Tips for Future Thrus: Trail Names

Disclaimer:  I am sure plenty of people get randomly assigned trail names by people they don’t know in their first few days and it doesn’t bother them in the least.  This post is for people who are stressing balls over their trail name situation, like we were before and on trail… 

It’s starting to be that time of year when A LOT of people are beginning their thru hikes.  I have so many blogs I am trying to keep track of; its crazy.  So I wanted to throw some advice out there for people who are just getting started about: trail names.  Trail names are going to be a very stressful part of your adventure to start with.  Kyle and I began to stress about them before we even started the hike.  Should we just pick something before the hike even begins, just so we have something to say when we start meeting people?  How long should we wait on trail before we choose something?  How does something get chosen?  What if people choose something we don’t like?  Why is there no information out there about this!?!  Seeing as how I was a total research hound I was upset no one was giving me the answers on this very stressful subject… so I am here, not to give you the answers per say, but to give you some insight.

First of all, do not stress about your trail name, or other people’s obsession with the fact that you do not have a trail name.  Your trail name will come.  You do not need to pick one before the trail starts, just begin by being yourself.  Most people will not have trail names at first, you can all bond over this and there is something special about knowing those people’s real names later on.  We met some of our first friends on trail, Steph and Simon, before then received the trail names Honeybun and Stinkbug, and even though they had trail names we almost always called them by their real names.  To me this symbolized that there was something deeper there, that we knew them before they were completely trail-fied… so don’t be scared of that period of time when you don’t have trail names, it’s okay and it’s going to seem minuscule in the grand scheme of things.

For the love of god, don’t pick a trail name before you hit the trail unless you have hiked a long trail in the past and received one out there that you like or have a heavily used nickname at home.  For example if you did a long section of the AT before and now you are thru hiking it, of course you should use your trail name you got during that section hike (if you want).  Or if EVERYONE at home already calls you something trail name-esque like Nature-tree-trail-walker then sure, transition that into your trail name.  But if you are just picking one at home because you are stressed about not fitting in, don’t worry about it!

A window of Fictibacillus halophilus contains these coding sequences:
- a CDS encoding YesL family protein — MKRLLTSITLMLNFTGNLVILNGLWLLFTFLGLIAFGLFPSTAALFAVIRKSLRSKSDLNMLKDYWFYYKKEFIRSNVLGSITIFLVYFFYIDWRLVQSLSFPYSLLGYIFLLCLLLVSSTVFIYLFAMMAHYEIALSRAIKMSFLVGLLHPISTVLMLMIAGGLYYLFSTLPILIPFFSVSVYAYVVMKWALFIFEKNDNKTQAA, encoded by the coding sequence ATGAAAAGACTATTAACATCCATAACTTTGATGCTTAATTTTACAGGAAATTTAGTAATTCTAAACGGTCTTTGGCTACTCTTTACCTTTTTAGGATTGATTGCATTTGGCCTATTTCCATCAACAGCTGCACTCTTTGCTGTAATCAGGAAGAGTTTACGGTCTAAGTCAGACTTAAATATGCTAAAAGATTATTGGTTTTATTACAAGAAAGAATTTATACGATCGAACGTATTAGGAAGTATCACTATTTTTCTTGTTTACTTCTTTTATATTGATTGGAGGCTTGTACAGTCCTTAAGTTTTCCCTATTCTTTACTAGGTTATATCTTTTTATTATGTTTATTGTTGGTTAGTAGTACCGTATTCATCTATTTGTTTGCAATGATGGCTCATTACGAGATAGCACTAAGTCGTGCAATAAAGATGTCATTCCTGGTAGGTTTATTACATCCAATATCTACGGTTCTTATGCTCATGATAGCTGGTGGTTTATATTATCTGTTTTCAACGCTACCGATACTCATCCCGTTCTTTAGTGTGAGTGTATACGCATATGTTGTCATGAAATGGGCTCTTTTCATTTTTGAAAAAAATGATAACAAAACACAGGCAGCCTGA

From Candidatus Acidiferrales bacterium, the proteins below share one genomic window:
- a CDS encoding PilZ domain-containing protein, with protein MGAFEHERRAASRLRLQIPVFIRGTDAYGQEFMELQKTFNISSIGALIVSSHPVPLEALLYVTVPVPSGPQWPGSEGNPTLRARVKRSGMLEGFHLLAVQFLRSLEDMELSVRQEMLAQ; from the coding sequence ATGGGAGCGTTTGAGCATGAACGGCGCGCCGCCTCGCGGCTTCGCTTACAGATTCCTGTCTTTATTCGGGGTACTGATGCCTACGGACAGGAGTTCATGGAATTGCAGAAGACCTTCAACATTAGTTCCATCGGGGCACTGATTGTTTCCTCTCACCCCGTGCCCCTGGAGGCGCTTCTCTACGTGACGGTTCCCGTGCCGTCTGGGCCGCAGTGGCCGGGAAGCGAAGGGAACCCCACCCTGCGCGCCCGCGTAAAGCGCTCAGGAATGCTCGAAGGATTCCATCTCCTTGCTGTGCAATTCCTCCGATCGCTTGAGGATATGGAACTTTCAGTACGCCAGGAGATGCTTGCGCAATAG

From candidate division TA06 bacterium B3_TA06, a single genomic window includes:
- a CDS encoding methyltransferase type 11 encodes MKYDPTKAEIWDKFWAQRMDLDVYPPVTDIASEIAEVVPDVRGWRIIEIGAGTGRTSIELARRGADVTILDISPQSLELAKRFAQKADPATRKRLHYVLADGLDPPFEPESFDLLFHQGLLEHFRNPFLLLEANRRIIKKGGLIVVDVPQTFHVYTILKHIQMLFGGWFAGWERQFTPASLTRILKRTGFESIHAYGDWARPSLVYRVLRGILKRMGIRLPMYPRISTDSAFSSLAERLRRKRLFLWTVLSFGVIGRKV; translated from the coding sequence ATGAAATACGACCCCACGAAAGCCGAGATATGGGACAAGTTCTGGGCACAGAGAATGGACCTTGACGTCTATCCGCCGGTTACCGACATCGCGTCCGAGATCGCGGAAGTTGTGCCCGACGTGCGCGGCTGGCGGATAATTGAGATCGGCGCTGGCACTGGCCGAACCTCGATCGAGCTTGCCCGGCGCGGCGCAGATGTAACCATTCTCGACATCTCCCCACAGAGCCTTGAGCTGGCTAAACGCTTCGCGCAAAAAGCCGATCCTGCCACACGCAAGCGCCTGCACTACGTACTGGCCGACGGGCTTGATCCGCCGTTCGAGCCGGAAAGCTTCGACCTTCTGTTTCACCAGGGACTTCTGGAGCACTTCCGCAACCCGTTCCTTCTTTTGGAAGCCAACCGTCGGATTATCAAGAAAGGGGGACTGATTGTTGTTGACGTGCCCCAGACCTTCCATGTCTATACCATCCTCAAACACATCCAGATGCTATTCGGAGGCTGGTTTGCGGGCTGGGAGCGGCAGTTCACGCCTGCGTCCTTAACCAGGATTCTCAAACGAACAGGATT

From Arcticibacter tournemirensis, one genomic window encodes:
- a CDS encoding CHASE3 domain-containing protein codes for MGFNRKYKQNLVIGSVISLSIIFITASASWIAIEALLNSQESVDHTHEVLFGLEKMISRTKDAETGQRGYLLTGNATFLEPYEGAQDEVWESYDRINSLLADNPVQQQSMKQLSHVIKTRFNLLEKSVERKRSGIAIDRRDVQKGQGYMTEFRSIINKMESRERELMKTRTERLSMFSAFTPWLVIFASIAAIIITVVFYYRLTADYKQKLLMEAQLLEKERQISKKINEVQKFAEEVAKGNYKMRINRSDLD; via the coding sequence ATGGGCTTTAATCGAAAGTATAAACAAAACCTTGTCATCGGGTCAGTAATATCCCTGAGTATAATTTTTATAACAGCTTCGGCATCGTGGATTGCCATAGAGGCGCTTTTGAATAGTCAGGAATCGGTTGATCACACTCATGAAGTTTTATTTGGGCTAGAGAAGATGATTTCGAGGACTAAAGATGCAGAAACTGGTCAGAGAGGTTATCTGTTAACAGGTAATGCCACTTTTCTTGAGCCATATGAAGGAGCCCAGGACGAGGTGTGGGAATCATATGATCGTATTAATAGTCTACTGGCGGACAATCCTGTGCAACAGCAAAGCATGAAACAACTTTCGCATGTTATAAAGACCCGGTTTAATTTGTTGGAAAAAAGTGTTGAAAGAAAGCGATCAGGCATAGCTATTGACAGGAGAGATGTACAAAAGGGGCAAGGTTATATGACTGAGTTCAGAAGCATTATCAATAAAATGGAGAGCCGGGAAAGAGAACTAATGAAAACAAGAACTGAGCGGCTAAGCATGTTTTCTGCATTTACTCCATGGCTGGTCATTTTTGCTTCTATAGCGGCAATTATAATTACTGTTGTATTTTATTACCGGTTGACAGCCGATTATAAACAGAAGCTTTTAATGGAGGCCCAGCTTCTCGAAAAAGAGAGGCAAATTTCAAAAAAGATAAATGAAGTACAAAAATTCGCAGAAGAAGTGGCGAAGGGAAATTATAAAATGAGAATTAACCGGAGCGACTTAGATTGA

Also, everyone will try to give you stupid trail names because your lack of one makes them uncomfortable.  Don’t give into them unless it is something you want and feel good claiming.  That person isn’t going to have to live with the shitty name they give you for 2,185 miles… you are.  This is your NAME.  It is your identity.  The first thing people will learn about your for months.  On our very first day we met a trail angel in the parking lot below Springer who was uncomfortable that we didn’t already have trail names and tried to name me something stupid like Lid or Brain or Overloaded because I started my hike with a brain on my pack… I told him to his face, “Thanks but not thanks, I am going to wait for my trail name to find me.”  Once we were on trail though we felt the pressure to pick a trail name looming over us.  People will push it on you all the time.  So within the first week we had settled on trail names.  I would be Wisp (because I got wispy hairs all around my face when I sweated… stupid trail name but it sounded nice) and Kyle would be Indy because he started the hike in an Indiana Jones style hat.

THE FIRST WEEK.  Do you know how many weeks you spend on trail? So many!  And if you go a few weeks, even a month without a trail name… it really isn’t a big deal!  Wisp and Indy were stupid trail names, they had no story behind them and once Kyle stopped wearing his Indiana Jones hat there was no visual connection to his trail name.  People usually assumed he was from Indiana or liked indie music…. who wants either of those things to define them?  I got lucky, I was renamed after a rather unfortunate but hilarious incident involving a tiny pony and a shelter full of sleeping people (click here to see how I got my new trail name, Ponybear).  Then I had a real trail name.  One that had a fabulous story to go along with it, a story that got around, to the point that sometimes people would know my story before they met me.

Now that isn’t going to happen to everyone, obviously, but you do want your name to represent you and to be something you can get behind.  Don’t let people name you after your state, unless you love your state more than anything in the world and you hype it up like there is no tomorrow.  Don’t let people name you after an article of clothing you are wearing unless you are going to wear it all the way to Katahdin.  Don’t let people just name you to assuage their discomfort in having to hear your real name.  When the name fits you will know.  So, DO let someone name you Doc because you are always offering medical advice.  Do let someone name you Juke Box because you are constantly crooning.  Do let someone name you Flavor Savor because you have a fabulous mustache that food bits are constantly getting stuck in.

It is okay to wait for your trail name to find you.  Trust me, if you let it happen organically you will be much happier with it in the long walk.  And believe me, a thru hike is a long walk.

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As Edward Abbey said, "An indoor life is the next best thing to a premature burial."

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